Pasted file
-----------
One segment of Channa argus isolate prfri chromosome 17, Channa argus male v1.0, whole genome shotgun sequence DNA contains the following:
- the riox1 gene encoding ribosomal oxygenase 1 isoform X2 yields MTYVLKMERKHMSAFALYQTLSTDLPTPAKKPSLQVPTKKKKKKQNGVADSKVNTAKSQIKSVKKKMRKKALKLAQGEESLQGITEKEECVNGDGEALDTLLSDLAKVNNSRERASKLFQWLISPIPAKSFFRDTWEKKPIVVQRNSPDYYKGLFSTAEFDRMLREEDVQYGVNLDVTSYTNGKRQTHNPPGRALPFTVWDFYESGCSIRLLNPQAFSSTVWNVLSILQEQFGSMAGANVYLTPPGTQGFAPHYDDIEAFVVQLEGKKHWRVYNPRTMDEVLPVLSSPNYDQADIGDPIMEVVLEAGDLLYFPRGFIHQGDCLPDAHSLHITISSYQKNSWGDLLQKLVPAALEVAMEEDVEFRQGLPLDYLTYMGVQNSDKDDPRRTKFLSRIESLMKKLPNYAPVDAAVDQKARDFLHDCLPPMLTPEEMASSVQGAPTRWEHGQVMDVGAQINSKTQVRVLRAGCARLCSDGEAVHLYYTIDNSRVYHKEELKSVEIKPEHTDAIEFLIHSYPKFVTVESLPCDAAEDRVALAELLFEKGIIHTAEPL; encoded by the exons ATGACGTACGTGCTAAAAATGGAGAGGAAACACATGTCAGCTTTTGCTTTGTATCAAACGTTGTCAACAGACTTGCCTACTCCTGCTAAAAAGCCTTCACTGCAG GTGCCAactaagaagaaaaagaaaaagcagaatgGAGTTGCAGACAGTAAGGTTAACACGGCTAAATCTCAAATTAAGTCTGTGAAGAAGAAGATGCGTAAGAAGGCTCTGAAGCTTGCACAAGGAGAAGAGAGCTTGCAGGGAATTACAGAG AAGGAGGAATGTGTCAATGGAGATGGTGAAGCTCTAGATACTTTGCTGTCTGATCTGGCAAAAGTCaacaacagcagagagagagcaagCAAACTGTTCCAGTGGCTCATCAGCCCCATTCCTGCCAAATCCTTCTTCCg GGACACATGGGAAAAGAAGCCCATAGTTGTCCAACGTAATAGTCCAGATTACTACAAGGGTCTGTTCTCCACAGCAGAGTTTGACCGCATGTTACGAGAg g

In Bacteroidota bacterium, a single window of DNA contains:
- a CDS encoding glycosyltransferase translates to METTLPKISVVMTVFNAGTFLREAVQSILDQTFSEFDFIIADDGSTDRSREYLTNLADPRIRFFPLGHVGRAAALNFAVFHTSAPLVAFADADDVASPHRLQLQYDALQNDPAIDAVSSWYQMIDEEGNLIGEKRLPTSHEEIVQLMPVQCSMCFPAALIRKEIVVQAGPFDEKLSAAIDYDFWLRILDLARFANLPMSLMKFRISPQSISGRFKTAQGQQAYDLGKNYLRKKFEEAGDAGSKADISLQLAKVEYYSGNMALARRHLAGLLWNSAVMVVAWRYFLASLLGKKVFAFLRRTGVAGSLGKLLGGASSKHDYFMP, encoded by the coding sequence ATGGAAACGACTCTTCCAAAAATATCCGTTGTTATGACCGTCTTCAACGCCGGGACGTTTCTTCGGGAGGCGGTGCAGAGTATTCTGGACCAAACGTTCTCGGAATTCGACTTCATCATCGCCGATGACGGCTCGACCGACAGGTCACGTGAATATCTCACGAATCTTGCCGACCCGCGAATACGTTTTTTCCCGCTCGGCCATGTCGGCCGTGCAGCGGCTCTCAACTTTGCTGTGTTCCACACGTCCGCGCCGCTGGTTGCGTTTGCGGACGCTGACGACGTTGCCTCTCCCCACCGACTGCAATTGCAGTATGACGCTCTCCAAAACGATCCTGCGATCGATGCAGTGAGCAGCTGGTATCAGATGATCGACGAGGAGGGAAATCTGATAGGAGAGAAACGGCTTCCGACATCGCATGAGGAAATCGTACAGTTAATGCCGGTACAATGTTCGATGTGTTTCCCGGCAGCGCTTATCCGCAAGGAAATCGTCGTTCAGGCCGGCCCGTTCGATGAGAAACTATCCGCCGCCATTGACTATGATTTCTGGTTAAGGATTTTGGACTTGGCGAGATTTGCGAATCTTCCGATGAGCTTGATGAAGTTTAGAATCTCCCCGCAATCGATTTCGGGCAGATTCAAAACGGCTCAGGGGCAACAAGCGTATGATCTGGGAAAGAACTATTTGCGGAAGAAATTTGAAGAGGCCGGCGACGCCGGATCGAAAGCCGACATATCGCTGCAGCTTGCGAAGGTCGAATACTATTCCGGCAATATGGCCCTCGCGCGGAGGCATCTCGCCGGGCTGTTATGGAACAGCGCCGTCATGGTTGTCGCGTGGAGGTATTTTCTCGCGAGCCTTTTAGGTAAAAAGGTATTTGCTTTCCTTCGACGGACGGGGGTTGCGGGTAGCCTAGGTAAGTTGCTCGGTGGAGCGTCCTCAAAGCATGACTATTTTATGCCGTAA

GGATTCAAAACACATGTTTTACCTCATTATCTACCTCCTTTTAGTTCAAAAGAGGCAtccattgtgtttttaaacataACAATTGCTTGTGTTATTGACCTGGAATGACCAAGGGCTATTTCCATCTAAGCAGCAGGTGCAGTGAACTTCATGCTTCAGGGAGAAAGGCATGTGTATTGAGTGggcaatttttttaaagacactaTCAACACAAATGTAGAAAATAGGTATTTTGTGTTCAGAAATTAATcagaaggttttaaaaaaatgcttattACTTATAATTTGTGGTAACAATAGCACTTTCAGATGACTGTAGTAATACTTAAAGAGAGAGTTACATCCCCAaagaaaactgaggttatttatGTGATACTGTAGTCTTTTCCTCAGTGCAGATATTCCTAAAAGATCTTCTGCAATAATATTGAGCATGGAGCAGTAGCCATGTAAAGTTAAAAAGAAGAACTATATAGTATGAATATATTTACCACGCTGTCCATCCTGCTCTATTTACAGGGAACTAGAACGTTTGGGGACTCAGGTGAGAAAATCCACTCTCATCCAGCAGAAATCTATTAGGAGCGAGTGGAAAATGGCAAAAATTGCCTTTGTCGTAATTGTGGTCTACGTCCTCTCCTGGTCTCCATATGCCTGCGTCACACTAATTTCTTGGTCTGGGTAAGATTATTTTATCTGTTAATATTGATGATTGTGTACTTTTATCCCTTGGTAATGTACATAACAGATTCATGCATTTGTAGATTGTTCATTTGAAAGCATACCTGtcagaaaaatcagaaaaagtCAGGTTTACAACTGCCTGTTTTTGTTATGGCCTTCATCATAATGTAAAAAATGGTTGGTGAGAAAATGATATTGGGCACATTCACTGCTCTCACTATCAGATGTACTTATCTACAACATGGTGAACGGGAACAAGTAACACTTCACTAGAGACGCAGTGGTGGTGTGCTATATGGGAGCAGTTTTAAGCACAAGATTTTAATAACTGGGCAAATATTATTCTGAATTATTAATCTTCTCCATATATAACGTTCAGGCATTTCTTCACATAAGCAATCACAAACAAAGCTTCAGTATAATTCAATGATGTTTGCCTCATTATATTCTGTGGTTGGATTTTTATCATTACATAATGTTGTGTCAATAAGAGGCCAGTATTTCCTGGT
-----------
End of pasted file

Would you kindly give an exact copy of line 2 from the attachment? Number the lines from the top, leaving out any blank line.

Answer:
- the riox1 gene encoding ribosomal oxygenase 1 isoform X2 yields MTYVLKMERKHMSAFALYQTLSTDLPTPAKKPSLQVPTKKKKKKQNGVADSKVNTAKSQIKSVKKKMRKKALKLAQGEESLQGITEKEECVNGDGEALDTLLSDLAKVNNSRERASKLFQWLISPIPAKSFFRDTWEKKPIVVQRNSPDYYKGLFSTAEFDRMLREEDVQYGVNLDVTSYTNGKRQTHNPPGRALPFTVWDFYESGCSIRLLNPQAFSSTVWNVLSILQEQFGSMAGANVYLTPPGTQGFAPHYDDIEAFVVQLEGKKHWRVYNPRTMDEVLPVLSSPNYDQADIGDPIMEVVLEAGDLLYFPRGFIHQGDCLPDAHSLHITISSYQKNSWGDLLQKLVPAALEVAMEEDVEFRQGLPLDYLTYMGVQNSDKDDPRRTKFLSRIESLMKKLPNYAPVDAAVDQKARDFLHDCLPPMLTPEEMASSVQGAPTRWEHGQVMDVGAQINSKTQVRVLRAGCARLCSDGEAVHLYYTIDNSRVYHKEELKSVEIKPEHTDAIEFLIHSYPKFVTVESLPCDAAEDRVALAELLFEKGIIHTAEPL; encoded by the exons ATGACGTACGTGCTAAAAATGGAGAGGAAACACATGTCAGCTTTTGCTTTGTATCAAACGTTGTCAACAGACTTGCCTACTCCTGCTAAAAAGCCTTCACTGCAG GTGCCAactaagaagaaaaagaaaaagcagaatgGAGTTGCAGACAGTAAGGTTAACACGGCTAAATCTCAAATTAAGTCTGTGAAGAAGAAGATGCGTAAGAAGGCTCTGAAGCTTGCACAAGGAGAAGAGAGCTTGCAGGGAATTACAGAG AAGGAGGAATGTGTCAATGGAGATGGTGAAGCTCTAGATACTTTGCTGTCTGATCTGGCAAAAGTCaacaacagcagagagagagcaagCAAACTGTTCCAGTGGCTCATCAGCCCCATTCCTGCCAAATCCTTCTTCCg GGACACATGGGAAAAGAAGCCCATAGTTGTCCAACGTAATAGTCCAGATTACTACAAGGGTCTGTTCTCCACAGCAGAGTTTGACCGCATGTTACGAGAg g